There are few things more treacherous in the winter than the invisible frozen water we up north call “black ice.” I was just out walking and did one of those comical arms-flailing almost-falling moves because I thought I was on dry pavement but instead happened upon a patch of ice I couldn’t see.
That’s the danger of black ice. It’s the danger you can’t see. When I know I’m walking on ice, I shorten my stride and look like I’m sneaking up on someone. Life is full of dangers we see and dangers we can’t see. I have found it’s the dangers we don’t see that cause the worst falls.
A pastor is a little like a doctor. People come to see us when something is wrong. You don’t call your doctor very often to tell them how good you’re feeling. A pastor is called when someone is laying on the ground and can’t get up. Many times they have slipped on what I call spiritual black ice.
Spiritual black ice forms slowly. It doesn’t begin by doing something you shouldn’t be doing. It begins by not doing something you should be doing.
Thanksgiving Day is one of my favorite days. It might be one of yours, too. But eating turkey with family and loving it doesn’t make me a thankful person. Gratitude is a disposition formed by hundreds of little thank yous. It’s the same with kindness, with faithfulness, with purity, with goodness, with generosity. Every one of these characteristics protects our souls the way salt protects my walkway against black ice.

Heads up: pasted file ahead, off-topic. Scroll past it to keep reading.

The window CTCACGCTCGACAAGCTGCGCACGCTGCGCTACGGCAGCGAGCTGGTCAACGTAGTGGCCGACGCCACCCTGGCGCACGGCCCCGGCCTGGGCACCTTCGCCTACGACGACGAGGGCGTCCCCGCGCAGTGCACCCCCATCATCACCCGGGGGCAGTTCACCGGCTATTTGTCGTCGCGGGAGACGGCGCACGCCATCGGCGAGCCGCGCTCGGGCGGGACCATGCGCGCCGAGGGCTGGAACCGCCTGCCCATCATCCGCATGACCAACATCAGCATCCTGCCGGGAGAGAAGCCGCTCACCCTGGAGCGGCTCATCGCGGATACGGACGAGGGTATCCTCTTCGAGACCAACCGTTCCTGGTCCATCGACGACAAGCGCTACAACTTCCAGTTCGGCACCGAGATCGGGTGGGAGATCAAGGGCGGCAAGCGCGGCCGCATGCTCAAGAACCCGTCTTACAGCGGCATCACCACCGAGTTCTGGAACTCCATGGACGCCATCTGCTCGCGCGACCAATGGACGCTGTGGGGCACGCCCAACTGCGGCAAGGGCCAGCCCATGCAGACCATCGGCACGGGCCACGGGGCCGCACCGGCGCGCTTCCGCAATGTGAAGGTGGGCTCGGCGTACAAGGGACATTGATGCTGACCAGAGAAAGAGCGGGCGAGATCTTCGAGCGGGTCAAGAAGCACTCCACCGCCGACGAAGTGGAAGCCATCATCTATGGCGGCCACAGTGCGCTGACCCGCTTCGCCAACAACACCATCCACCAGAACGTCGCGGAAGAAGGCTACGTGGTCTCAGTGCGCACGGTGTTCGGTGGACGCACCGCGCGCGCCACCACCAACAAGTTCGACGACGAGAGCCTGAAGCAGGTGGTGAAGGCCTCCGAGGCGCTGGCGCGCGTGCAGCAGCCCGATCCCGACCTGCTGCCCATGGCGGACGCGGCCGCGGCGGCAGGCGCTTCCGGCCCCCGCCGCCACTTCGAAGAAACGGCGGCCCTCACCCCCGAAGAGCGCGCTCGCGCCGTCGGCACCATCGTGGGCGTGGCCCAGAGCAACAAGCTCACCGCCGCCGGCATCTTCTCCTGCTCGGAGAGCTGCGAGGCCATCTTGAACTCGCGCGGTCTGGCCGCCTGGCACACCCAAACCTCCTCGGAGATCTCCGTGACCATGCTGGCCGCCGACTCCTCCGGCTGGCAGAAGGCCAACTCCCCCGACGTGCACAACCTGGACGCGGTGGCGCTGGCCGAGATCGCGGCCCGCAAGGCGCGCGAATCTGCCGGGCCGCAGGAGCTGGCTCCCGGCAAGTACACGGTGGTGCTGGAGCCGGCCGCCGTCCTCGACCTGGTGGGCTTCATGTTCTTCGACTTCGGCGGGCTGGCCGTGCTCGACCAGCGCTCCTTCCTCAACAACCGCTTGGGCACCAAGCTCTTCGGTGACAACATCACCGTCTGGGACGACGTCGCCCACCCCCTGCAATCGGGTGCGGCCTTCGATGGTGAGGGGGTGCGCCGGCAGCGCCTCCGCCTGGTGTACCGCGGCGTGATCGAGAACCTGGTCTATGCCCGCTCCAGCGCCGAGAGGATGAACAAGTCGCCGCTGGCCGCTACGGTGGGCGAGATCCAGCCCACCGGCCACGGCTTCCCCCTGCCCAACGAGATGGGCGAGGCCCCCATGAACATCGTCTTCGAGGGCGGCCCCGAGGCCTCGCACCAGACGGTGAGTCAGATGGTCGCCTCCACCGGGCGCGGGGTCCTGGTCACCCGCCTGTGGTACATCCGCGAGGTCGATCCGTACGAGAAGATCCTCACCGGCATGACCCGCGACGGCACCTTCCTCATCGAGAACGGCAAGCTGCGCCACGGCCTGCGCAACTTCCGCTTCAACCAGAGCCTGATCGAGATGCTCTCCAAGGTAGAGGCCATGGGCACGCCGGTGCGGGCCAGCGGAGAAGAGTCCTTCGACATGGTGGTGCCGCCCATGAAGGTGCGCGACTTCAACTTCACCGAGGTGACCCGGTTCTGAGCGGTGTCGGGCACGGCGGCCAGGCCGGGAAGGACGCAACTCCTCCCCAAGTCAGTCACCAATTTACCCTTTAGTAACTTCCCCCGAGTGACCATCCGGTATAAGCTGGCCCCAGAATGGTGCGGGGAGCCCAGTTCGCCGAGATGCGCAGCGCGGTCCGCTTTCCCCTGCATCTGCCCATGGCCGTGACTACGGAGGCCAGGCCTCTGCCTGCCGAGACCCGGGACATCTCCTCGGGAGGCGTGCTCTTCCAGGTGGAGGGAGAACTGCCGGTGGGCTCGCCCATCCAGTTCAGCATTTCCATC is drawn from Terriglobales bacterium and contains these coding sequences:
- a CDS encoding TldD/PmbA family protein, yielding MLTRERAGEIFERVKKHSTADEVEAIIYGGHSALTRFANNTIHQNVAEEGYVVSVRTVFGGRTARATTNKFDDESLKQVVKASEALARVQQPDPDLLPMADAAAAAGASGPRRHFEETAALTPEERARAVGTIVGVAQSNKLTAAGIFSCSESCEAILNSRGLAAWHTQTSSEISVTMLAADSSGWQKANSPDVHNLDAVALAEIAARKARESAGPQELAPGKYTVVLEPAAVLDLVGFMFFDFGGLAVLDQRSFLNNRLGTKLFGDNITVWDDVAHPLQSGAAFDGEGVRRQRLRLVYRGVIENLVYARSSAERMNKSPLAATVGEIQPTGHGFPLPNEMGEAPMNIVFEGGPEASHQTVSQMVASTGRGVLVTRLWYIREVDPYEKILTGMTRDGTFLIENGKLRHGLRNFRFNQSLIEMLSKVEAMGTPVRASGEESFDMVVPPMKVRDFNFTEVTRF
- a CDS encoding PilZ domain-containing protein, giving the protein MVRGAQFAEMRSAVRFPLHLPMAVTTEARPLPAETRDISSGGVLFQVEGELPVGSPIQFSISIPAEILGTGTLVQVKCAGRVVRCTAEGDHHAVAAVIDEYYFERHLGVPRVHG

The day I quit doing the little things is the day the danger begins.
I’ve read scary statistics about how few Christians read their Bibles or look for deliberate ways to serve God in some way. I even read that in any given church more than 50% of the people who attend give less than $500.00 a year, and more than a third don’t give anything at all. There are corresponding statistics about how many homes are shattered each year by infidelity or pornography or addiction.
Black ice forms and then it seems like it’s just a matter of time until someone wipes out. With black ice, you don’t see it coming but you can do something to prevent it from forming. If I could offer advice to anyone with a resolution for 2018, it would be to commit to doing the things you know are right. The more we do that, the less likely it is we will do something we know to be wrong.